Non-Parties Involvement in Family Law Proceedings
Santilli v. Piselli, 2010 ONSC 2874
This was a decision of Justice Mc Gee of the Ontario Superior Court of Justice based on a Motion brought by the wife in this proceeding. The wife sought the following Orders from the Court:
- That the husband’s mother be added as a party to the proceeding;
- That disclosure be produced by the husband’s mother for her business records as the husband works for his mother’s business; and
- That the husband’s mother be questioned by the mother.
Each of theses issues were dealt with in turn by Justice Mc Gee.
1. Adding the husband’s Mother, Ms. Piselli, to the Proceeding. When asked why Ms. Piselli should be added as a party to this proceeding, counsel for the mother responded by explaining that it was to “secure obligations of the respondent for support and equalization.” Rule 7(5) of the Family Law Rules allow for a party to be added to a proceeding. Case law has clarified this rule and it has been held that unless an order could be made in favour of, or against the individual in question, the court should not make an Order to add the individual.
Justice Mc Gee held that in this matter, Ms. Piselli’s ability to “secure obligations” for support and equalization, misapprehended the intent of Rule 7(5) and as such, the wife’s Motion on this point failed. Essentially, there was no basis in law to hold Ms. Piselli accountable for her son’s obligation to pay either spousal support or an equalization payment. As such, the court was not able to make an order in favour of, or against her and it would not be in keeping with Rule 7(5) to add Ms. Piselli as a party. Had this been successful, one can only imagine the number of parties who would wish to bring their in-laws into proceedings.
2. Order for Disclosure. The wife was seeking an order for the production of Ms. Piselli’s business records for the business in which the husband in this matter worked for. The records requested were set out in a Schedule to the wife’s Motion materials. Although it was agreed that the husband did not have an ownership interest in the business, counsel for the wife wanted to establish at trial that the husband had a “declaratory interest” in the business.
Rule 19(11) of the Family Law Rules allows for documents in a non-party’s control and that is available only to the non-party, to be produced either for examination alone or for copies to be produced as requested. This will only be ordered were it would be unfair for a party to go on with the case with out the requested documents. It should be noted that the wife had already requested many of these documents from opposing counsel and that many had already been provided to her on a voluntary basis. The schedule attached to the wife’s motion materials was not clear as to which documents had already been provided and which were outstanding. Furthermore, there was no specificity as to which of Ms. Piselli’s business records were being requested. A request for third-party records must be specifically identified in a manner that “allows the trier of fact to determine whether or not the document ought to be ordered by the court.” Finally, the relevance and necessity of the documents being requested must be sufficient for the court to find that it would be unfair for the requesting party to go on with the action without same.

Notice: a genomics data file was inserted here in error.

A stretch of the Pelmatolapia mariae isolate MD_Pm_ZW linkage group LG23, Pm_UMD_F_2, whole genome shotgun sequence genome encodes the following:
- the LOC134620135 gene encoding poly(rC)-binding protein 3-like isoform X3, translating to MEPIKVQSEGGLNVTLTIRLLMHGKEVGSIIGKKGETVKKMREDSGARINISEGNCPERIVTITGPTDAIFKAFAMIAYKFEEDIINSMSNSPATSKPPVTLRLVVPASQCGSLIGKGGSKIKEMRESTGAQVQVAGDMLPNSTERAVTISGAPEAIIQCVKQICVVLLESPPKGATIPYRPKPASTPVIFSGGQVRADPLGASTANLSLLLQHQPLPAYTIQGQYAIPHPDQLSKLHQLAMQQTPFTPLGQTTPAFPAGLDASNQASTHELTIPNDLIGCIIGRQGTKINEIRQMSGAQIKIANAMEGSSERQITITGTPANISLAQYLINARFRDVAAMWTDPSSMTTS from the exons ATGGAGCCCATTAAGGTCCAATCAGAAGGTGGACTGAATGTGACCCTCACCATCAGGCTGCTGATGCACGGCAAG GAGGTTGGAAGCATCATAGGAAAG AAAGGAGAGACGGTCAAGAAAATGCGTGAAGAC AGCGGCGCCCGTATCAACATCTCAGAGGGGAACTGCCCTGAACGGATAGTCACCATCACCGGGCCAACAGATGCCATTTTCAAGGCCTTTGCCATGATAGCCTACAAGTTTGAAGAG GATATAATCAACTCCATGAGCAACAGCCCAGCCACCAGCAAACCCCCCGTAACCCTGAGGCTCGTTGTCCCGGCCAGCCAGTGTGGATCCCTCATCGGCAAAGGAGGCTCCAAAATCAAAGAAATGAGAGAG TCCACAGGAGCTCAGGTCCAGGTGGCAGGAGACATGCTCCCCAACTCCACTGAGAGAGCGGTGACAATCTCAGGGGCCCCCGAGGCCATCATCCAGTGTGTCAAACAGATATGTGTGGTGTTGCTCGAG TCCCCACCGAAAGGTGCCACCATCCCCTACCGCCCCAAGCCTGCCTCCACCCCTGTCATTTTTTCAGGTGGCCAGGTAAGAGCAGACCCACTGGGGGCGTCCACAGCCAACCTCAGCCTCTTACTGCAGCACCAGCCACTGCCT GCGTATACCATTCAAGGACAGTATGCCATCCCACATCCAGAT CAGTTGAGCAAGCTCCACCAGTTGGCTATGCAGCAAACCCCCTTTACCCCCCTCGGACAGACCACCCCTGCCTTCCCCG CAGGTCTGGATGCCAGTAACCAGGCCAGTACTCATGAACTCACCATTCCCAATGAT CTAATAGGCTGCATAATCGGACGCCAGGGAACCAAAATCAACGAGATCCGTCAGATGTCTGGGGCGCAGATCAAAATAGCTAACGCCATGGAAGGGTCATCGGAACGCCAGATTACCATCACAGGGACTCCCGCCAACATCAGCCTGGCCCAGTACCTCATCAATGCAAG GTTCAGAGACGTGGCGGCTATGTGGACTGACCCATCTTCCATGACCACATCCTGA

In the normal course, parties to a proceeding have a duty of full disclosure towards the other party. In this instance, as has been set out above, Ms. Piselli was a non-party and therefore, her business records were only obtainable by request through a Motion with notice served to every party in the proceeding. Justice Mc Gee ultimately held that there was no evidence to show that the documents being requested were necessary so as not to prejudice the wife in this matter in the continuation of the action. Therefore, the wife’s motion for the production of documents also failed.
3. Questioning of Ms. Piselli. The wife wanted to question Ms. Piselli with respect to her business and her son’s involvement in same. Generally, Rule 20(5) of the Family Law Rules protects parties from “potentially intrusive, costly and time-consuming processes of discovery” unless it is required to deal with complex issues.
In this matter, Justice Mc Gee was concerned about the oral examination of Ms. Piselli as she believed that it may depart from the relevant issues of the matter and instead be used as an intimidation tactic in the proceedings. While it was noted that Ms. Piselli may very well be a witness at the Trial of this matter, at this stage of the proceeding, Justice Mc Gee did not think that it was appropriate for a direct oral examination for discovery take place. Instead, she ordered written questioning take place to shield Ms. Piselli from the potentially costly and time-consuming examination.
Overall, this case exemplifies the involvement of third-parties to a proceeding. As seen in this judgment, the Rules specifically attempt to protect third-parties from involvement in family law proceedings. If these Rules were not in place, the would be the potential that third parties would be brought into proceedings without reason wasting both the Court’s time and the time of the third party. Justice Mc Gee’s decision shows the high-threshold of evidence required before third party will be involved in any way.